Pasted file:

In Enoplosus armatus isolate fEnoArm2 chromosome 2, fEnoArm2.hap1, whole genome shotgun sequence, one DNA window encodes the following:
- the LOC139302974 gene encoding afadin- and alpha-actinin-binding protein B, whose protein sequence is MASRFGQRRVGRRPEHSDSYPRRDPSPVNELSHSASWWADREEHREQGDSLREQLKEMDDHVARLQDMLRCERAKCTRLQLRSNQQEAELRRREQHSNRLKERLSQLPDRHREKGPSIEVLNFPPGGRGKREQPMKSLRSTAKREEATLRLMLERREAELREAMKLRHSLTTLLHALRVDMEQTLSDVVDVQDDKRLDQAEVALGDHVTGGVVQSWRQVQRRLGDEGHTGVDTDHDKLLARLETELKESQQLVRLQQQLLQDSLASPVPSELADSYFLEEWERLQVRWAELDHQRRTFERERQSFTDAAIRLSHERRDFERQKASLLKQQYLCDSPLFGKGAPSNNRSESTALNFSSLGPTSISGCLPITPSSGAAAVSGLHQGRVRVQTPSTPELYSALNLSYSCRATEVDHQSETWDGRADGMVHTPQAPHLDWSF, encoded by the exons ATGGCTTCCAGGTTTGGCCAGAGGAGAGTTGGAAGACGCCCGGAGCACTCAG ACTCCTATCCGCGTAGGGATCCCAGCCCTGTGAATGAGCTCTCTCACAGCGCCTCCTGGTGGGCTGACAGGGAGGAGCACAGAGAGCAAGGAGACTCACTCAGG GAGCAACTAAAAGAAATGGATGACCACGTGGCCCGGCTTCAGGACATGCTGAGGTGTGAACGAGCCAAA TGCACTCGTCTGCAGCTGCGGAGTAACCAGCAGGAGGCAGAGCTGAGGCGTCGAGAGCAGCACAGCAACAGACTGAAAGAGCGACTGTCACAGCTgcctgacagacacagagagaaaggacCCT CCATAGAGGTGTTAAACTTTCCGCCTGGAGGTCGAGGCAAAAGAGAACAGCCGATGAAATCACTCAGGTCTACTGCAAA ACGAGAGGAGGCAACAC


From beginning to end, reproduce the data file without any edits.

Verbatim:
In Enoplosus armatus isolate fEnoArm2 chromosome 2, fEnoArm2.hap1, whole genome shotgun sequence, one DNA window encodes the following:
- the LOC139302974 gene encoding afadin- and alpha-actinin-binding protein B, whose protein sequence is MASRFGQRRVGRRPEHSDSYPRRDPSPVNELSHSASWWADREEHREQGDSLREQLKEMDDHVARLQDMLRCERAKCTRLQLRSNQQEAELRRREQHSNRLKERLSQLPDRHREKGPSIEVLNFPPGGRGKREQPMKSLRSTAKREEATLRLMLERREAELREAMKLRHSLTTLLHALRVDMEQTLSDVVDVQDDKRLDQAEVALGDHVTGGVVQSWRQVQRRLGDEGHTGVDTDHDKLLARLETELKESQQLVRLQQQLLQDSLASPVPSELADSYFLEEWERLQVRWAELDHQRRTFERERQSFTDAAIRLSHERRDFERQKASLLKQQYLCDSPLFGKGAPSNNRSESTALNFSSLGPTSISGCLPITPSSGAAAVSGLHQGRVRVQTPSTPELYSALNLSYSCRATEVDHQSETWDGRADGMVHTPQAPHLDWSF, encoded by the exons ATGGCTTCCAGGTTTGGCCAGAGGAGAGTTGGAAGACGCCCGGAGCACTCAG ACTCCTATCCGCGTAGGGATCCCAGCCCTGTGAATGAGCTCTCTCACAGCGCCTCCTGGTGGGCTGACAGGGAGGAGCACAGAGAGCAAGGAGACTCACTCAGG GAGCAACTAAAAGAAATGGATGACCACGTGGCCCGGCTTCAGGACATGCTGAGGTGTGAACGAGCCAAA TGCACTCGTCTGCAGCTGCGGAGTAACCAGCAGGAGGCAGAGCTGAGGCGTCGAGAGCAGCACAGCAACAGACTGAAAGAGCGACTGTCACAGCTgcctgacagacacagagagaaaggacCCT CCATAGAGGTGTTAAACTTTCCGCCTGGAGGTCGAGGCAAAAGAGAACAGCCGATGAAATCACTCAGGTCTACTGCAAA ACGAGAGGAGGCAACAC